Feds Change Grant Resources, Websites And Requirements

Federal resources and systems for grantseekers have been changing. If your organization participates in the federal grants process or plans to, it’s imperative to stay on top of developments at Grants.gov, SAM.gov, and the federal agencies with which you are most involved.

“Sign up for notices and make frequent check-ins a priority on your to-do list.” said Barbara Floersch, chief of Training & Curriculum at The Grantsmanship Center in Los Angeles, Calif. “You can’t afford to learn about important changes at the last minute.”

    The following examples of the changing environment drive Floersch’s point home.

  • Grants.gov now has a mobile app (on Google Play and Apple’s App Store) through which you can search for grant opportunities and receive notifications.
  • In March 2018 (for new SAM.gov registrations) and April 2018 (for existing registrations being updated), organizations had to submit a signed, notarized letter identifying the authorized Entity Administrator before their registration was activated. Effective June 11, 2018 that changed for entities who create or update their registration to apply only for federal assistance opportunities — and it will change on June 29, 2018 for all non-federal entities.The staggered dates relate to an organization’s stated “Purpose of Registration” as either “Federal Assistance Only” or “All Awards.” While both categories must still mail the original signed copy of the notarized letter to the Federal Service Desk within 30 days of account activation, having that letter on file before the registration is activated will no longer be required.
  • The Catalog of Federal Assistance (CFDA) as many have known it for years, no longer exists. It is now called “Assistance Listings” and is housed at a site called beta.SAM.gov. The federal General Services Administration is merging 10 “legacy” sites into one system and the CFDA is one of those legacy sites.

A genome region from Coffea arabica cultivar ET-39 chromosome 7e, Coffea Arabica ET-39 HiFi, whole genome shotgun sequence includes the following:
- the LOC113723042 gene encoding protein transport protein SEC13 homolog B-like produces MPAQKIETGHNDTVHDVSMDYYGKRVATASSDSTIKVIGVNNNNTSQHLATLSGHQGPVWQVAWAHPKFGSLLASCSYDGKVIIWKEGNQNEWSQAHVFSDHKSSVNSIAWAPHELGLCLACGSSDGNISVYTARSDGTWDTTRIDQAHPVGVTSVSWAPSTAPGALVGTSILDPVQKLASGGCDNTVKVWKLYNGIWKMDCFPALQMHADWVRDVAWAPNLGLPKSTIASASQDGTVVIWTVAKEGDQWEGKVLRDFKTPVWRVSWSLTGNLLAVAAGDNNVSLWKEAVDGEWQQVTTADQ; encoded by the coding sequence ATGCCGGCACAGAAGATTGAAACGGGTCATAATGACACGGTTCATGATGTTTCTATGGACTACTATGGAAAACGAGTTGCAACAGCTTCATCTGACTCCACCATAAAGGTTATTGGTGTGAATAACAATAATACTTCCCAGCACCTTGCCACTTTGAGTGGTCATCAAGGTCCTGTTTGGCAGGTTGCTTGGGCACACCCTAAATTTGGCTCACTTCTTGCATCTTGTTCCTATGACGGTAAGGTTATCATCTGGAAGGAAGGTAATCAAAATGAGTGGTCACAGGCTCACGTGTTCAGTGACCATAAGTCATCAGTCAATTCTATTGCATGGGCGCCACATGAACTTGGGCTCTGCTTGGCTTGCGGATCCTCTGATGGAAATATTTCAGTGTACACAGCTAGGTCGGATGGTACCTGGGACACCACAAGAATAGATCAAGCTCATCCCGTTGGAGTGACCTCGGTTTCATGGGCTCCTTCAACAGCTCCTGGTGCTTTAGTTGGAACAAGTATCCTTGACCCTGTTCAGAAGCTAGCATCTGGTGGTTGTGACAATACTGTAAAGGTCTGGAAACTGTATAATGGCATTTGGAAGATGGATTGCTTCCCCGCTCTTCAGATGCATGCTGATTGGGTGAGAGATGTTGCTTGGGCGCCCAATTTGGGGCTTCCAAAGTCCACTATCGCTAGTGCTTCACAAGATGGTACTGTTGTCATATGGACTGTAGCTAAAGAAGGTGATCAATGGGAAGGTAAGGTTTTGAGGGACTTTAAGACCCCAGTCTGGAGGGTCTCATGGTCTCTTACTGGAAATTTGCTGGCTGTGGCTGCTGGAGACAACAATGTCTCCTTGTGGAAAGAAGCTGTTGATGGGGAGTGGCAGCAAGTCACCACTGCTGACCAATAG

• Why, you might wonder, is there now a site called “beta.SAM.gov?” Here’s the answer posted in the FAQs: GSA decided to use the term beta when naming beta.SAM.gov to distinguish it from the current legacy SAM.gov site. While parts of the site are official, others are demonstration only and continue to be supported on one of our original websites. The original websites will be gradually migrated to the beta site. When the functionality from an original site has been migrated, the site will be a candidate for retirement. The original sites will co-exist with beta.SAM.gov until they are retired. Once the original SAM.gov site has retired, this site will be renamed “SAM.gov.”
  • It’s been six months now since applicants have been required to use the Grants.gov Workspace application to submit proposals. If you haven’t submitted a federal proposal in the past six months but plan to in the future, dive in now. Take the tutorials and get lined up to use Workspace.

“To compete effectively within the dynamic environment of federal grant funding, you’ve got to keep up with changes,” said Floersch. These few examples point out why staying alert is a win-or-lose factor. © Copyright 2018 The Grantsmanship Center.